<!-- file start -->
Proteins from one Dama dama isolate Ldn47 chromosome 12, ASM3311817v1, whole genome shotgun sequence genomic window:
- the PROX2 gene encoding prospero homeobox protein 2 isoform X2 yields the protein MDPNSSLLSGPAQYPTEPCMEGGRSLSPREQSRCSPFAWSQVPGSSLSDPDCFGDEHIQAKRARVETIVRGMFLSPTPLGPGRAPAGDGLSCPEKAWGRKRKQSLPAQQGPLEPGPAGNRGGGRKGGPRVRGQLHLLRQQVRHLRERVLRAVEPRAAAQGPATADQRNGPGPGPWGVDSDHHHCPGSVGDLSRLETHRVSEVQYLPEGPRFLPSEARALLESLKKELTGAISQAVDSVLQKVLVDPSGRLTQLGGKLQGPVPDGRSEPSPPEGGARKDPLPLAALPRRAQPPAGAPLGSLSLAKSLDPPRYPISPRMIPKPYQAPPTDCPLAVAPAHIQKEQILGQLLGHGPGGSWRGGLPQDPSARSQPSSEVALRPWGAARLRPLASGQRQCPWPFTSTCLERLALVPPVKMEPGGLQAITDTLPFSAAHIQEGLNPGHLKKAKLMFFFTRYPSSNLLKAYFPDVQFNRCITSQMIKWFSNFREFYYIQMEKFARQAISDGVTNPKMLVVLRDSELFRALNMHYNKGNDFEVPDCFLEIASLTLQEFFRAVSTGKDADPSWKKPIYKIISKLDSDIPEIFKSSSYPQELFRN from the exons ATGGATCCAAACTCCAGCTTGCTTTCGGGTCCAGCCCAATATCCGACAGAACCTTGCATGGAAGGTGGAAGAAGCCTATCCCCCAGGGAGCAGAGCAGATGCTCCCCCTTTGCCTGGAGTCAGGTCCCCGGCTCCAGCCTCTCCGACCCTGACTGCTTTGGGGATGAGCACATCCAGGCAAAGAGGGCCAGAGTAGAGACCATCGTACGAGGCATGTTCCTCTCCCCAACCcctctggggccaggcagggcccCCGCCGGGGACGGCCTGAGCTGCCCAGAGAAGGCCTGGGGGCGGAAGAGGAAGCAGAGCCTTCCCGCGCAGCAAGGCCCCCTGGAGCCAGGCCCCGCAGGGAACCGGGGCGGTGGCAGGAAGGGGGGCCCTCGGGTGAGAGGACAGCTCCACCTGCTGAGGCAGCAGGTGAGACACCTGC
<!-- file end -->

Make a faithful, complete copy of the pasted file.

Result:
Proteins from one Dama dama isolate Ldn47 chromosome 12, ASM3311817v1, whole genome shotgun sequence genomic window:
- the PROX2 gene encoding prospero homeobox protein 2 isoform X2 yields the protein MDPNSSLLSGPAQYPTEPCMEGGRSLSPREQSRCSPFAWSQVPGSSLSDPDCFGDEHIQAKRARVETIVRGMFLSPTPLGPGRAPAGDGLSCPEKAWGRKRKQSLPAQQGPLEPGPAGNRGGGRKGGPRVRGQLHLLRQQVRHLRERVLRAVEPRAAAQGPATADQRNGPGPGPWGVDSDHHHCPGSVGDLSRLETHRVSEVQYLPEGPRFLPSEARALLESLKKELTGAISQAVDSVLQKVLVDPSGRLTQLGGKLQGPVPDGRSEPSPPEGGARKDPLPLAALPRRAQPPAGAPLGSLSLAKSLDPPRYPISPRMIPKPYQAPPTDCPLAVAPAHIQKEQILGQLLGHGPGGSWRGGLPQDPSARSQPSSEVALRPWGAARLRPLASGQRQCPWPFTSTCLERLALVPPVKMEPGGLQAITDTLPFSAAHIQEGLNPGHLKKAKLMFFFTRYPSSNLLKAYFPDVQFNRCITSQMIKWFSNFREFYYIQMEKFARQAISDGVTNPKMLVVLRDSELFRALNMHYNKGNDFEVPDCFLEIASLTLQEFFRAVSTGKDADPSWKKPIYKIISKLDSDIPEIFKSSSYPQELFRN from the exons ATGGATCCAAACTCCAGCTTGCTTTCGGGTCCAGCCCAATATCCGACAGAACCTTGCATGGAAGGTGGAAGAAGCCTATCCCCCAGGGAGCAGAGCAGATGCTCCCCCTTTGCCTGGAGTCAGGTCCCCGGCTCCAGCCTCTCCGACCCTGACTGCTTTGGGGATGAGCACATCCAGGCAAAGAGGGCCAGAGTAGAGACCATCGTACGAGGCATGTTCCTCTCCCCAACCcctctggggccaggcagggcccCCGCCGGGGACGGCCTGAGCTGCCCAGAGAAGGCCTGGGGGCGGAAGAGGAAGCAGAGCCTTCCCGCGCAGCAAGGCCCCCTGGAGCCAGGCCCCGCAGGGAACCGGGGCGGTGGCAGGAAGGGGGGCCCTCGGGTGAGAGGACAGCTCCACCTGCTGAGGCAGCAGGTGAGACACCTGC